Stat Stuffer: F Terrence Williams (11.4 ppg, 7.4 rpg, 4.5 apg).
Why they could win it: Coach Rick Pitino has a history of getting his team to play its best ball in the tournament, and the Cardinals have enough versatile performers to beat teams that play all styles.
What could cost them: Cold three-point shooting. During current two-game losing streak, Cardinals have made eight of 37 three-pointers (.216).
Most impressive six-game: Feb. 4-Feb. 24: @ Marquette, 71-57; Georgetown, 59-51; @ DePaul, 88-68; @ Providence, 80-72; Syracuse, 61-50; @ Pittsburgh, 75-73.
Four months ago, Louisville coach Rick Pitino held a news conference to discuss the most recent injury to his center, David Padgett.
Listening now to the audio from that day, it's difficult not to draw parallels to a eulogy. The words themselves fueled optimism, but tears dropped off of every syllable.
Pitino talked about life after basketball for Padgett. As if trying to comfort Padgett, Cardinals fans, and even himself, Pitino preached the wonders of the injured player's future.
"David Padgett's career probably is coming to an end," Pitino said. "He fractured his kneecap. ... Because of his leadership, because of his intelligence, because of his fortitude, there are a lot of roads to prosperity for him. He does have an extremely bright future. It may or may not be in basketball."
Pitino sounded as if he didn't believe then that it would be in basketball.
"We all hurt for him right now," Pitino said. "On the other hand, I tend to look at the positive side, and the positive side is this young man is a great leader, extremely bright. Whatever he sets his mind to, he'll be extremely successful."
The best-case scenario, Pitino said, would be for Padgett to try to return in 10 weeks, "if we have a chance to make the NCAA Tournament."
Padgett returned in less than six weeks. Earlier in his career at Louisville, Padgett endured a broken foot, a sprained knee ligament and double knee surgery. Pitino said Dr. Norman Scott told him that in his 30 years as team physician of the New York Knicks he never had encountered a player with a pain threshold as high as that of Padgett, who transferred to Louisville after spending one season at Kansas University.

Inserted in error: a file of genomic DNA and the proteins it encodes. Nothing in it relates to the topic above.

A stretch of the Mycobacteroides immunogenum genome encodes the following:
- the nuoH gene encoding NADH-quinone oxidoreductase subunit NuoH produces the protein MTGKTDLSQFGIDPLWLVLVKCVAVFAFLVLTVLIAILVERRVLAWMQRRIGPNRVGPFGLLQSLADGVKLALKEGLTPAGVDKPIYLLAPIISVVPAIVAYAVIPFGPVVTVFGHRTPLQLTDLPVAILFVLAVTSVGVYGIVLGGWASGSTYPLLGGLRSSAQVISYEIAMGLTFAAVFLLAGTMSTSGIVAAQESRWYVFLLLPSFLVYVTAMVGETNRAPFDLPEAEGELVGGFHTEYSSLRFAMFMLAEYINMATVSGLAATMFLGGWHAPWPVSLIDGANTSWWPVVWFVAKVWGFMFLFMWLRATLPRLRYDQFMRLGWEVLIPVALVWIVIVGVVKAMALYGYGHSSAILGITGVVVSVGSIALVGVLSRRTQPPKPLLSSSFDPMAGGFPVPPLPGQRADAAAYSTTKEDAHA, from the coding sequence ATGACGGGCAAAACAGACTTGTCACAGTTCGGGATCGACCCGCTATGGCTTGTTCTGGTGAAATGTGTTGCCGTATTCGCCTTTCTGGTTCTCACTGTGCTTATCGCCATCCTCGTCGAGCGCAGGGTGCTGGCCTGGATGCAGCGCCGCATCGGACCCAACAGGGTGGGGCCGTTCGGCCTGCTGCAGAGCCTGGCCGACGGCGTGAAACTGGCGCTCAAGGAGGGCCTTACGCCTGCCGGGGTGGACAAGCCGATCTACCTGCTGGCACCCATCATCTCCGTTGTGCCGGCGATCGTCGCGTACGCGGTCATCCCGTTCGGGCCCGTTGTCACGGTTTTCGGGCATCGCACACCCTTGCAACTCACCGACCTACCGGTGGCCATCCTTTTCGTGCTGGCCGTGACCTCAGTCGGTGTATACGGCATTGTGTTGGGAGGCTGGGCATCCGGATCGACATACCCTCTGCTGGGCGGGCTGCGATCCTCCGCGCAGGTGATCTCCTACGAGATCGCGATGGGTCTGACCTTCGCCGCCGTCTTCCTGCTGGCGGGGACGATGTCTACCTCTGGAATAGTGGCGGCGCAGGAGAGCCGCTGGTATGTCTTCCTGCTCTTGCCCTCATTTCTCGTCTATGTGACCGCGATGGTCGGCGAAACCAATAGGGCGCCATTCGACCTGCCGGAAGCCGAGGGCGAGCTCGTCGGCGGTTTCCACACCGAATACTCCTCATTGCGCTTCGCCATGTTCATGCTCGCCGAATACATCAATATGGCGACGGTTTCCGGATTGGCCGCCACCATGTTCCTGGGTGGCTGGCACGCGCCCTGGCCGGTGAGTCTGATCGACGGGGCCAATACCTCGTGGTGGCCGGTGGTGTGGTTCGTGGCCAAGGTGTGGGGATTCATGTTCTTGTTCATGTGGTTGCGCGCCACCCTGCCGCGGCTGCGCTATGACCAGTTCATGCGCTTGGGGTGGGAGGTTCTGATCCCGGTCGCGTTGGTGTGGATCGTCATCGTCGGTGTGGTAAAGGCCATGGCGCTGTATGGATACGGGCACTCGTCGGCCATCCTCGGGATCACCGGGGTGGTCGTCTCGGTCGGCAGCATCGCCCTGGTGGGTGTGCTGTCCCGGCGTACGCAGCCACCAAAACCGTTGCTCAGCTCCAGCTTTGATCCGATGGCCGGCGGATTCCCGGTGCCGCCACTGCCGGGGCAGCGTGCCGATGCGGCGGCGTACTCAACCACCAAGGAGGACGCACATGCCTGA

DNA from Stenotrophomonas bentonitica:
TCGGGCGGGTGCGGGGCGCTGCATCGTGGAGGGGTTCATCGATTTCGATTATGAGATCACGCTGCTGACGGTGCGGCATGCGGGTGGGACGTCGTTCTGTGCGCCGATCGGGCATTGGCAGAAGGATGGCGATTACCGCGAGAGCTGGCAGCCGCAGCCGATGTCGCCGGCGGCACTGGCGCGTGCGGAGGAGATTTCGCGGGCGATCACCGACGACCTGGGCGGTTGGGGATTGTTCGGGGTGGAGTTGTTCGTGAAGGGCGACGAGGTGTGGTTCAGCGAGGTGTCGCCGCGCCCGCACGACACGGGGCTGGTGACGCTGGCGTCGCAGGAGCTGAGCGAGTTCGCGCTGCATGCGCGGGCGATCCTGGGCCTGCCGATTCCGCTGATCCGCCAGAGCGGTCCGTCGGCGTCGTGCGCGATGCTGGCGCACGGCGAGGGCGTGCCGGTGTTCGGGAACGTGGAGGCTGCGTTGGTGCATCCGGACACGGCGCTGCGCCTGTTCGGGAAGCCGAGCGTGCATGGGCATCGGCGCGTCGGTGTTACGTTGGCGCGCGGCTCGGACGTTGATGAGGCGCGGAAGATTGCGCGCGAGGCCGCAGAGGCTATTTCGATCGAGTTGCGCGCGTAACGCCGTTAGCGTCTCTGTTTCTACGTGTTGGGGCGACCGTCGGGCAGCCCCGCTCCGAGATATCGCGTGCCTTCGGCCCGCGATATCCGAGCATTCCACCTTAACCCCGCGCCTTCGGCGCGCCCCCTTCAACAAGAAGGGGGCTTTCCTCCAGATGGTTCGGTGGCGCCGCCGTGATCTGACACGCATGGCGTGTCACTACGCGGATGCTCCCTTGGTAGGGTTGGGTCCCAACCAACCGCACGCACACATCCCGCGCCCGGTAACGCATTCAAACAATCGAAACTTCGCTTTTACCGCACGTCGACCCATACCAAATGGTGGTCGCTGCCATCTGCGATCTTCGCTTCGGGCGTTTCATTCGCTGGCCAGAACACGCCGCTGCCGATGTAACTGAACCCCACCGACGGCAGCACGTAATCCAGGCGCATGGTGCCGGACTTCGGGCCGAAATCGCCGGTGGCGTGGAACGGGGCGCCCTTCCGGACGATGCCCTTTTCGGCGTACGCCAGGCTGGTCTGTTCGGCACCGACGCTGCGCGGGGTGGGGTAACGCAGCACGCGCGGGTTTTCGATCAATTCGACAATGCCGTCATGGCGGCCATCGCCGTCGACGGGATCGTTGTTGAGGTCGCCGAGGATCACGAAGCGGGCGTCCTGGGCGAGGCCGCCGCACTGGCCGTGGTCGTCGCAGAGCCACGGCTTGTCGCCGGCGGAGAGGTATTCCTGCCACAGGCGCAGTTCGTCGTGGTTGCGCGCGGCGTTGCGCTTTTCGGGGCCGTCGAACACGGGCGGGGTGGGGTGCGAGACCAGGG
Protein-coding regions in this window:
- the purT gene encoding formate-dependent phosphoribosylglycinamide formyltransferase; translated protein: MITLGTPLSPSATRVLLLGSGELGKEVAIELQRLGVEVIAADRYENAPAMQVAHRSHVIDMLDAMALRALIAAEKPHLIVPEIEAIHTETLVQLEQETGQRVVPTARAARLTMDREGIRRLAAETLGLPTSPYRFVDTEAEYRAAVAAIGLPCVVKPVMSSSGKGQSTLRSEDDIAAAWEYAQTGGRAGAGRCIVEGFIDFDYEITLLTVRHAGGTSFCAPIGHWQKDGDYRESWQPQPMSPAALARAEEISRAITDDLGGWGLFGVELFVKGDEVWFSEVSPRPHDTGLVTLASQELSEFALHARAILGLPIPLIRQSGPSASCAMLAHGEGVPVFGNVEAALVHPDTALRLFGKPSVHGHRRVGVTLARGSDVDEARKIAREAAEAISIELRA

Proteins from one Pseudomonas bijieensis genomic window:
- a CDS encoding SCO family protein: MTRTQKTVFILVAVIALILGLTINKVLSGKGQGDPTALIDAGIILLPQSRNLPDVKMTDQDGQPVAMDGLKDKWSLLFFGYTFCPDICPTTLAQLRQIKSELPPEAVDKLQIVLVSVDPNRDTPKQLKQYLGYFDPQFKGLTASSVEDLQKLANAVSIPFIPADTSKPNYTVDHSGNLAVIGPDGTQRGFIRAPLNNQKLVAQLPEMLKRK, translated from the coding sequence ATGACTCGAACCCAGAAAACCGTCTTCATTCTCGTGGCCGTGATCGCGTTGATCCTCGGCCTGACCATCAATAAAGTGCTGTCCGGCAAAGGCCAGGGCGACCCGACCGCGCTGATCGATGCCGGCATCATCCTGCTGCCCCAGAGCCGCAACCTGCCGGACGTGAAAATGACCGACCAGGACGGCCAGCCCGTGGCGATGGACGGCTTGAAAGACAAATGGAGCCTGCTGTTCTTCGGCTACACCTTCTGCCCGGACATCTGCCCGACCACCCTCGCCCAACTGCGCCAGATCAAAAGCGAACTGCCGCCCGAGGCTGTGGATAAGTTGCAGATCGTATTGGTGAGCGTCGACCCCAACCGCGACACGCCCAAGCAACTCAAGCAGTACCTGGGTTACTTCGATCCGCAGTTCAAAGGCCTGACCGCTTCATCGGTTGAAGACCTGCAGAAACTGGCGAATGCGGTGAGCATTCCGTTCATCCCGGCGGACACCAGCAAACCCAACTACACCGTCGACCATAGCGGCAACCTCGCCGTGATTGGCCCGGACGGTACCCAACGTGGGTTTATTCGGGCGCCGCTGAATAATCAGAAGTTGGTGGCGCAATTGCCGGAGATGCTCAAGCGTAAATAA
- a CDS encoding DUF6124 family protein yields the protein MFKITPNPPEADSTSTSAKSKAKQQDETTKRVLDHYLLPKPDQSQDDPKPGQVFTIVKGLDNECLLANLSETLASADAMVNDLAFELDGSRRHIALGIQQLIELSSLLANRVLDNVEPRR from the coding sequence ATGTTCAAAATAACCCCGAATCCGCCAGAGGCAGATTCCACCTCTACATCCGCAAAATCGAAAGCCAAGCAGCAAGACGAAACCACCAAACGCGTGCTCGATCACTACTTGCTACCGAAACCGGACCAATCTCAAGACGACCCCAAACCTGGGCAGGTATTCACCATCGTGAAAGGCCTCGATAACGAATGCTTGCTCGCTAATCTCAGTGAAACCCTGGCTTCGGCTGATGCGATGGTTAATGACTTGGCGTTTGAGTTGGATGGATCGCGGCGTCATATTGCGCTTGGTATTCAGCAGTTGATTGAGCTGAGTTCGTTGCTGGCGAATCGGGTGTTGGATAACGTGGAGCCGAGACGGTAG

The Cardinals might seem an odd choice as one of the eight teams with a shot to win it all this season, but Padgett's skill and passion, coupled with master motivator Pitino's successful tournament history, make them an interesting darkhorse to watch in the NCAA Tournament.
On most teams, quarterbacks play point guard. Padgett is a 6-foot-11 point-center. The offense runs through him.
"He's our quarterback," Pitino said. "He's our best passer. He passes out of the post extremely well and he passes to break full-court press extremely well."
Padgett averages 22.9 minutes, 11.7 points, and 4.5 rebounds and uses his fancy footwork to set up so many easy shots he has a .686 field-goal percentage.
Pitino repeatedly has insisted Padgett is the team's most important player, but 6-6 forward Terrence Williams (36.1 minutes per game) is the best.
A skilled passer, Williams is quick and explosive, long and strong, and is a scoring threat from inside and the perimeter.
Juan Palacios, a 6-8 senior who is not the player he was as a freshman and sophomore because of injuries, and quick, strong 6-9 sophomore Ed Clark, and 6-8, 265-pound block of muscle Derrick Caracter give the Cardinals great depth up front.
Still, the Cardinals won't go far if muscular sophomore 6-1 guard Jerry Smith doesn't shake his shooting slump.
In his first 28 games, Smith shot .407 from behind the arc. In the past three games, his accuracy rate has been a mere .071.
Pitino's NCAA Tournament numbers are at the other end of the spectrum (a .744 winning percentage).
Hired to coach Boston University at the age of 25, Pitino coached the Terriers to the tournament and went to the Final Four with Providence (1987), Kentucky (twice, winning the title in 1996) and Louisville (2005).